One of the great sadness’s in life is losing close friends and relatives, and that was true for Jesus just as it is for us. Today’s Gospel reading tells of the untimely death of John the Baptist, at the whim of the tyrant, Herod. When Jesus heard of this he takes what we might call today ‘Compassionate leave’ by choosing to go away from the crowds to a deserted place, to come to terms with his grief.
What may well have heightened his grief is the way John the Baptist died. It reminds us of how precarious life was in Jesus’ time. There were few safety nets for the ordinary man or woman in the street, and fewer checks and balances to moderate and hold tyrants like Herod to account. However, the Gospel reading clearly suggests that Herod was deeply troubled by his actions, to the extent that he thought Jesus was John the Baptist come back to life.
You might ask why John the Baptist was arrested in the first place, and the answer is that John the Baptist had publicly challenged Herod’s moral behaviour. Today in western democracies where we generally enjoy freedom of speech its not uncommon for public figures like the Royal Family, our politicians, as well as the rich and famous, to find themselves constantly under scrutiny for what they say and how they behave, but not so in Jesus’ day. However, throughout the Bible we find people of faith with courage who do stand up and name injustice, cruelty and bad behaviour, often at risk of their lives. They are the prophetic voices that remind us of our better selves, and call us back to live the vision God set forth in the Law of Moses.
One of my favourite stories about this concerns the honoured King David who does so much to build Israel’s identity and safe-guard her people. Yet sometimes greatness can have an adverse effect on people, and David oversteps the proper boundaries set by the Law to steal what didn’t belong to him.
He takes another man’s wife and to add flame to the fire has that man – a trusted and loyal warrior – killed in order to cover up his crime. It’s pretty dark and dirty stuff especially for a hero. And it’s then that Nathan the prophet confronts David and calls him to account, and David is wise enough and ‘big’ enough to take it, knowing that what Nathan has said is true and that this was God’s word addressing him. Too often today people in public office don’t have the same courage and try to hide behind half truths and even lies rather than to admit their fault, accept the consequences and make reparation.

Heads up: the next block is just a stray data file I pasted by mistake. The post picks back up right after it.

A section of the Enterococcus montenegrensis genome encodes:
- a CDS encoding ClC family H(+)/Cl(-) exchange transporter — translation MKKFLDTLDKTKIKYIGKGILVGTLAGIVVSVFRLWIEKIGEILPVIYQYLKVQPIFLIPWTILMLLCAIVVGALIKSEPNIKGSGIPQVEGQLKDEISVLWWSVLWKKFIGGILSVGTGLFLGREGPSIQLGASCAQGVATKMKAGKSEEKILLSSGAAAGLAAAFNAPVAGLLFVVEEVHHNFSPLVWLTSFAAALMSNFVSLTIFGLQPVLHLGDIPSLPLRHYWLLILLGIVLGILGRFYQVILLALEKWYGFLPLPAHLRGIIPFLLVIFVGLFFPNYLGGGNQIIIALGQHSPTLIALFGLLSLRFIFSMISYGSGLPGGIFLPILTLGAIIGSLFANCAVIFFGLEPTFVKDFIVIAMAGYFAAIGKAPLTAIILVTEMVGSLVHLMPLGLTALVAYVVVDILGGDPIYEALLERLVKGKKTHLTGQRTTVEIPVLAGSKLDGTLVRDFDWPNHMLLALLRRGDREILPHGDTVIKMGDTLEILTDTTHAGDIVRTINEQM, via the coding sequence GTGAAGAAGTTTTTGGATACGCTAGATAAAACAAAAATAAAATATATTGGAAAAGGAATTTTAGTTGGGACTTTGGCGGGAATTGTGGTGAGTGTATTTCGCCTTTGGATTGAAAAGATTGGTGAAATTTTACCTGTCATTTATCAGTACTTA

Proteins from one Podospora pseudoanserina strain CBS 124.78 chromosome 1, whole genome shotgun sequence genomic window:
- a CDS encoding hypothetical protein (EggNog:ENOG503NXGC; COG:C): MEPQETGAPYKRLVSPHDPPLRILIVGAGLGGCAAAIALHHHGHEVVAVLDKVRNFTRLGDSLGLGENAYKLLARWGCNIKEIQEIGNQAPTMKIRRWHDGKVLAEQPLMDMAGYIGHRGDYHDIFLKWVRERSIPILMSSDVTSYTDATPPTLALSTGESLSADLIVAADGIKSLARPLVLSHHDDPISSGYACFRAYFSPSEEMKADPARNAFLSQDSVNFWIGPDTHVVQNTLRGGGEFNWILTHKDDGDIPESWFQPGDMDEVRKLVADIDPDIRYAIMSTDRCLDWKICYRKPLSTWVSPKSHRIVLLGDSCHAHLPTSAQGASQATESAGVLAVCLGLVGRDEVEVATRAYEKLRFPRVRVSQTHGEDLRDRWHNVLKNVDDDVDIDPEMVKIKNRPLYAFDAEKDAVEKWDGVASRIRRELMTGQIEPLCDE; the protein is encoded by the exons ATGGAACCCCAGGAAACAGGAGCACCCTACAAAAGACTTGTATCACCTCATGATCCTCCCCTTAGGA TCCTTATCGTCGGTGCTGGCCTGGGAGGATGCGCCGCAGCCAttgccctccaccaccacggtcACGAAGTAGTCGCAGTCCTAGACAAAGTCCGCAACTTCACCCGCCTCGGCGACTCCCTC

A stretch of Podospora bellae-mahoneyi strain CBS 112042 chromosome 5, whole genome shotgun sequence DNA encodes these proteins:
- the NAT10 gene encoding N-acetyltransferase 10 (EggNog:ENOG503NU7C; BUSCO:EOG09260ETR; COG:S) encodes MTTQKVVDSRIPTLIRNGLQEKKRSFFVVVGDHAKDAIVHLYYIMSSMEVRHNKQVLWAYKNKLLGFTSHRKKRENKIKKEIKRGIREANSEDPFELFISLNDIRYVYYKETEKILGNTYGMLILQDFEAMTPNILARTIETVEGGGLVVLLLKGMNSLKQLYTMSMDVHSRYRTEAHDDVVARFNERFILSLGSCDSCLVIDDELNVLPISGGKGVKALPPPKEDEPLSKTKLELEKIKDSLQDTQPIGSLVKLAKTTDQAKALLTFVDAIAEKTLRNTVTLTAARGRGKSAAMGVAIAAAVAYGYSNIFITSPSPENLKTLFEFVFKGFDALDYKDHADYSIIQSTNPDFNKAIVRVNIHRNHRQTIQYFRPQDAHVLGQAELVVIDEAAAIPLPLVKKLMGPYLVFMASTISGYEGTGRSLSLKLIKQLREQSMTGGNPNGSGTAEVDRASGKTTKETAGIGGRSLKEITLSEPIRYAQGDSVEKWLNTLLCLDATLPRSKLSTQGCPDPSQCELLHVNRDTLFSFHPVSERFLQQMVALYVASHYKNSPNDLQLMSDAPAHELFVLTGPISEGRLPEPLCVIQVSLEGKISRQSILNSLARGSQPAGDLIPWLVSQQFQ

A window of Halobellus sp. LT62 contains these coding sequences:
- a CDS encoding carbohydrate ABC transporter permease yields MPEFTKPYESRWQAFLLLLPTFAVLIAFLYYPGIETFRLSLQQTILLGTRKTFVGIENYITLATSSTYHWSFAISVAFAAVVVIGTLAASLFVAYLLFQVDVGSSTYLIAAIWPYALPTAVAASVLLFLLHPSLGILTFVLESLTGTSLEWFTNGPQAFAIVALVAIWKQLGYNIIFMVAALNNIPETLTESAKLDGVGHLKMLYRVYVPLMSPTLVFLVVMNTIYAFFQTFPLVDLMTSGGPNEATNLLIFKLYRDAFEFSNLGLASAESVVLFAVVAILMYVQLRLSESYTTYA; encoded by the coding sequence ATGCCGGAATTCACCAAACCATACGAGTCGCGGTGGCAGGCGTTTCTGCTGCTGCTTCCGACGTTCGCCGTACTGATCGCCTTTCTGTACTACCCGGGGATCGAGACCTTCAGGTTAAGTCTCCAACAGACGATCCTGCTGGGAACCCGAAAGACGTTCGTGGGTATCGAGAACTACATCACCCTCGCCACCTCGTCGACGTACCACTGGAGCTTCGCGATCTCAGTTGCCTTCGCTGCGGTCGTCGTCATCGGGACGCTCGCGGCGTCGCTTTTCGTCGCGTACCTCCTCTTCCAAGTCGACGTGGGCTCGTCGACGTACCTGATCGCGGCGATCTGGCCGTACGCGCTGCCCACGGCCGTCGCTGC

It’s often been said that religion and politics don’t mix, especially when church leaders raise difficult questions and challenge politicians to be more accountable on issues of social justice. People in public office may not like being held to account, whether it be by the media, by pressure groups or religious leaders, but the Christian Church of all persuasions is called to seek justice and the welfare of the vulnerable in our society. It is important that in doing this the church doesn’t act in a party-political way.
This week is NAIDOC week. NAIDOC is an acronym for ‘National Aborigines and Islanders Day Observance Committee’. It’s a week for learning more about our Aboriginal and Islander brothers and sisters, their culture, their art, and listening to their voices. Over many years our church has sought to build firm friendships with our First Peoples, and we have entered into a living Covenant with the Aboriginal and Islander Christian Congress to foster reconciliation. Some years ago St Johns placed a plaque in our gardens acknowledging the aboriginal custodianship of the land on which our church is built, and our Church Council has recently agreed that an ‘Acknowledgement of Country’ be posted up on our screen before worship. These are small but important gestures toward fostering reconciliation with our Aboriginal and Islander Community. If you want to read more about what our church is doing you could read a study guide that has recently been prepared by our National Assembly. If you are interested you can download and read the guide called ‘Statement from the Heart’. Here is the link: https://mk0unitingchurcq6akw.kinstacdn.com/wp-content/uploads/2021/04/v1.1-Statement-of-the-Heart-online.pdf